Sammy Sosa no longer looks like he did during the 1990s when he battled Mark McGwire for home run supremacy. His change in appearance has been the subject of questions for a while, and the scrutiny has increased this weekend in response to ESPN releasing a documentary about his prolific 1998 summer on the baseball diamond.
Sosa, born in the Dominican Republic, has a much whiter complexion than he did during his MLB career. He's said in the past that his skin carries a different appearance now because of a cream he uses that includes bleach, a practice that has garnered criticism and jokes on social media.
Sammy Sosa then, and Sammy Sosa now, don't look like the same human being. They don't even look related to each other. pic.twitter.com/bp9QxysV3y
— L E F T, PhD ⚫️ (@LeftSentThis) July 13, 2017
"It's a bleaching cream that I apply before going to bed and whitens my skin some," Sosa said in a 2009 interview with Univision after a photo was taken at the Grammy Latino Awards, a first look at Sosa's lighter complexion.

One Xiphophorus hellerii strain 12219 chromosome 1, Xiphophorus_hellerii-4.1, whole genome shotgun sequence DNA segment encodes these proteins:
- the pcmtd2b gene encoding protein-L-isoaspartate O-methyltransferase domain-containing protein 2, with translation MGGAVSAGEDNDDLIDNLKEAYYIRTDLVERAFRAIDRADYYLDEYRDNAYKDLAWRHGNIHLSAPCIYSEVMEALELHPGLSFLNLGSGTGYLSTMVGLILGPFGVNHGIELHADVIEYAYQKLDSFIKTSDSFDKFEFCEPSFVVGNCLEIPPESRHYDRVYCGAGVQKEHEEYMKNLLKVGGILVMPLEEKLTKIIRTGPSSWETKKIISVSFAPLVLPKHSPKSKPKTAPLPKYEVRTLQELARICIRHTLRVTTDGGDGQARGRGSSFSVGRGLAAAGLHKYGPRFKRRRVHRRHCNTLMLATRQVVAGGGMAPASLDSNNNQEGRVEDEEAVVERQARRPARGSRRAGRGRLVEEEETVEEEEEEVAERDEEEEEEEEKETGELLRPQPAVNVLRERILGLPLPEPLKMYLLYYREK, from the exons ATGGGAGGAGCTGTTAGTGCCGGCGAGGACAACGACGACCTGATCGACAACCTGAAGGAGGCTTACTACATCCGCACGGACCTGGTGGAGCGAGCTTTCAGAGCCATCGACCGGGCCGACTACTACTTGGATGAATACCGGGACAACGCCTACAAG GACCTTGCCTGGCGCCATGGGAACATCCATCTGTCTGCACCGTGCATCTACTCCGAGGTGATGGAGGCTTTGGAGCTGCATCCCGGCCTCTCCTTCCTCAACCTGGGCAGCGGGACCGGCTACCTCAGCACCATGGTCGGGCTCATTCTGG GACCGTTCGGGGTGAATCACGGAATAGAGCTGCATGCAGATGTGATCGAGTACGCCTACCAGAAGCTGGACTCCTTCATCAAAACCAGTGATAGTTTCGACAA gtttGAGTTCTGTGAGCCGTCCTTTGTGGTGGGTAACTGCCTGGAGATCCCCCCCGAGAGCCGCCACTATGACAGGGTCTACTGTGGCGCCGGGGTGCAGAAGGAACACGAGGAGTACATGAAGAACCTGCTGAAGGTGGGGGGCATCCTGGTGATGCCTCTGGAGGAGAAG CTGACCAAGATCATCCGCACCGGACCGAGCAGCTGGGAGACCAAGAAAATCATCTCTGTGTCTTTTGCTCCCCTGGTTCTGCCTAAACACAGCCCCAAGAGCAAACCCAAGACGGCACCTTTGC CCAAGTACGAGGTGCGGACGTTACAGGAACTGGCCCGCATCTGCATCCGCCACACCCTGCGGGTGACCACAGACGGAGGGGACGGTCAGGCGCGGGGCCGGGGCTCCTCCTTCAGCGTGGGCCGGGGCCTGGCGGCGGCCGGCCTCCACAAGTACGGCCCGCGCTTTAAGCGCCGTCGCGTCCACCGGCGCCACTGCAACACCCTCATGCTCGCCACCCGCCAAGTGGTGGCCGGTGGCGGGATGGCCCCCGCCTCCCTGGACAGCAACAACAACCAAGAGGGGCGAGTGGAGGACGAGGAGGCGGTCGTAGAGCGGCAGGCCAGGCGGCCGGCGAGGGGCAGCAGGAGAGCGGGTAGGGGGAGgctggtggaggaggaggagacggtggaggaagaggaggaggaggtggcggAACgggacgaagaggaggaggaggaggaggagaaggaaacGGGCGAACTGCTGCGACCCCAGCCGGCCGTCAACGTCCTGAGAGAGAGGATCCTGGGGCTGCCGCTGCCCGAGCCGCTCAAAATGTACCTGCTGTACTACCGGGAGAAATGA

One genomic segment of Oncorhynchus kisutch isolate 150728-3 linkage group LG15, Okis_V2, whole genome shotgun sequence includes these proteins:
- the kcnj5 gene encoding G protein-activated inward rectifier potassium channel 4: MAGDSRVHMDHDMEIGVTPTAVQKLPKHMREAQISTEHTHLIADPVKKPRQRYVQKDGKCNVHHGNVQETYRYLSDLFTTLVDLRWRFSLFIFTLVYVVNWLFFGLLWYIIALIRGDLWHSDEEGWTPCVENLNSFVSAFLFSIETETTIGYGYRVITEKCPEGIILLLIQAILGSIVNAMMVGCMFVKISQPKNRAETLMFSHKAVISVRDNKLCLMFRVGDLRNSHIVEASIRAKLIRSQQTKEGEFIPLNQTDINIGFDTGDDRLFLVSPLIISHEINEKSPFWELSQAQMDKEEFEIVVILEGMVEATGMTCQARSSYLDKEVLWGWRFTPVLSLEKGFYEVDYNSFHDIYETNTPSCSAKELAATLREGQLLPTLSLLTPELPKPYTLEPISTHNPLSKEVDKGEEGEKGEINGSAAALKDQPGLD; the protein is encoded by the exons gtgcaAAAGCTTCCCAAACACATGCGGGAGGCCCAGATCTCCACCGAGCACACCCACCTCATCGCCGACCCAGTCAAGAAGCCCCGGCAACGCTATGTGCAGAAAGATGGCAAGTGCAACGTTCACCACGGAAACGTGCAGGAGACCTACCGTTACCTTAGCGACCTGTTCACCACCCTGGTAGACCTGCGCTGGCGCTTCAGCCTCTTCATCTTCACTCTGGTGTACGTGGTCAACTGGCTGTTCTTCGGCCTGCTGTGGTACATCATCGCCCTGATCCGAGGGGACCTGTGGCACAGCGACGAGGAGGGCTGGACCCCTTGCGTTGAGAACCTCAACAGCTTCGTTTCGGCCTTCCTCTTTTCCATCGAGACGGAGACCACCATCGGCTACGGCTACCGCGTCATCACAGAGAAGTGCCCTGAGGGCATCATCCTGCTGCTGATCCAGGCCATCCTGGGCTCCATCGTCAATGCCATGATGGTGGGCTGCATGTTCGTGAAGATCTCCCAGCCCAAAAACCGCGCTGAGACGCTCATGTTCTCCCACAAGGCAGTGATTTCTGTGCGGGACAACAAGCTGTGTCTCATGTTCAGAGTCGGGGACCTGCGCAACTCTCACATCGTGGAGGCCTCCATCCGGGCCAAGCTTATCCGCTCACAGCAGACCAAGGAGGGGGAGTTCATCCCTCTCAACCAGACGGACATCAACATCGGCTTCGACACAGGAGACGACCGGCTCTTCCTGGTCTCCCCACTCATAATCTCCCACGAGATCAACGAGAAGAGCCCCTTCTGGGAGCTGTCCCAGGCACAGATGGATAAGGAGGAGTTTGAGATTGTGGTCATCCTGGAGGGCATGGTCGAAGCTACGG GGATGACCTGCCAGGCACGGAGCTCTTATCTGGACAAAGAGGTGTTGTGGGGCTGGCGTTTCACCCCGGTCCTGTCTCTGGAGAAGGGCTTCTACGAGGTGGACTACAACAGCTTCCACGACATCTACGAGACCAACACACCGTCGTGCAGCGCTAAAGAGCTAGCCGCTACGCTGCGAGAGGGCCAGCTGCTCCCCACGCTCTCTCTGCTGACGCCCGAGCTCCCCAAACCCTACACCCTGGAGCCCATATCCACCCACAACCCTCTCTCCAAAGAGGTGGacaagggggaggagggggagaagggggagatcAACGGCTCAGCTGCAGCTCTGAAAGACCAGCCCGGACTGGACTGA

"What happened was that I had been using the cream for a long time and that, combined with the bright TV lights, made my face look whiter than it really is. I don't think I look like Michael Jackson," he said then.
Sosa, now 51, has given only a handful of interviews since his retirement from MLB in 2004. In a 2018 interview with NBC Sports Chicago , he said he is healthy and denounced the criticism he's received amid rumors of skin bleaching.
"Those people they sometimes criticize me, they don't know me, they don't put food on my table and they don't pay my bills," he said.
Sosa has maintained his lightened skin tone was an unintended side effect of using the cream and unrelated to race: “I’m not a racist, I live my life happily."
Sosa hit 66 home runs in 1998 and then 63 in 1999 — more in a two-year stretch than Babe Ruth, Barry Bonds or Hank Aaron ever managed.
His fall from grace in subsequent years — related to allegations he used performance enhancing drugs — has kept him separated from the Cubs and mostly out of the public eye.
Sosa is back in the spotlight this weekend, though, as ESPN relives the peak of his career Sunday night in "Long Gone Summer."